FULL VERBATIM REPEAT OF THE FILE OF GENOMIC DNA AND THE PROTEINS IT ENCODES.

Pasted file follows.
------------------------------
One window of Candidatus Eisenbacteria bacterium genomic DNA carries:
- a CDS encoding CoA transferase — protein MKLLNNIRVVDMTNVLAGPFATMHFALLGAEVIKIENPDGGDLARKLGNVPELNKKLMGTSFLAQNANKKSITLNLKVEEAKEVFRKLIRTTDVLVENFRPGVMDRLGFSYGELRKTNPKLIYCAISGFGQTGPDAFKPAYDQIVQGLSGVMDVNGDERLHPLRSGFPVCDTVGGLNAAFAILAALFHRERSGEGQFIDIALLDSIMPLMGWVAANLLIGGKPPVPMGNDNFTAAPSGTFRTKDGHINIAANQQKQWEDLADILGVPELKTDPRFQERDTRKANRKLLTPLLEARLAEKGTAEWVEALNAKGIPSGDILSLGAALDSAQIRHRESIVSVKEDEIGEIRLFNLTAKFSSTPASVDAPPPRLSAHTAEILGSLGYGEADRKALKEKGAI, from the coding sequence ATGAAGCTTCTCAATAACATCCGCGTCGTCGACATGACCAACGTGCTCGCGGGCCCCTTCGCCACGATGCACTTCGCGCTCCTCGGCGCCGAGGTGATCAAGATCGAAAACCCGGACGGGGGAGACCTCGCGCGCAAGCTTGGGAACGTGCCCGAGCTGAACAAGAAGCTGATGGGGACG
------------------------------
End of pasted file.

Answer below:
One window of Candidatus Eisenbacteria bacterium genomic DNA carries:
- a CDS encoding CoA transferase — protein MKLLNNIRVVDMTNVLAGPFATMHFALLGAEVIKIENPDGGDLARKLGNVPELNKKLMGTSFLAQNANKKSITLNLKVEEAKEVFRKLIRTTDVLVENFRPGVMDRLGFSYGELRKTNPKLIYCAISGFGQTGPDAFKPAYDQIVQGLSGVMDVNGDERLHPLRSGFPVCDTVGGLNAAFAILAALFHRERSGEGQFIDIALLDSIMPLMGWVAANLLIGGKPPVPMGNDNFTAAPSGTFRTKDGHINIAANQQKQWEDLADILGVPELKTDPRFQERDTRKANRKLLTPLLEARLAEKGTAEWVEALNAKGIPSGDILSLGAALDSAQIRHRESIVSVKEDEIGEIRLFNLTAKFSSTPASVDAPPPRLSAHTAEILGSLGYGEADRKALKEKGAI, from the coding sequence ATGAAGCTTCTCAATAACATCCGCGTCGTCGACATGACCAACGTGCTCGCGGGCCCCTTCGCCACGATGCACTTCGCGCTCCTCGGCGCCGAGGTGATCAAGATCGAAAACCCGGACGGGGGAGACCTCGCGCGCAAGCTTGGGAACGTGCCCGAGCTGAACAAGAAGCTGATGGGGACG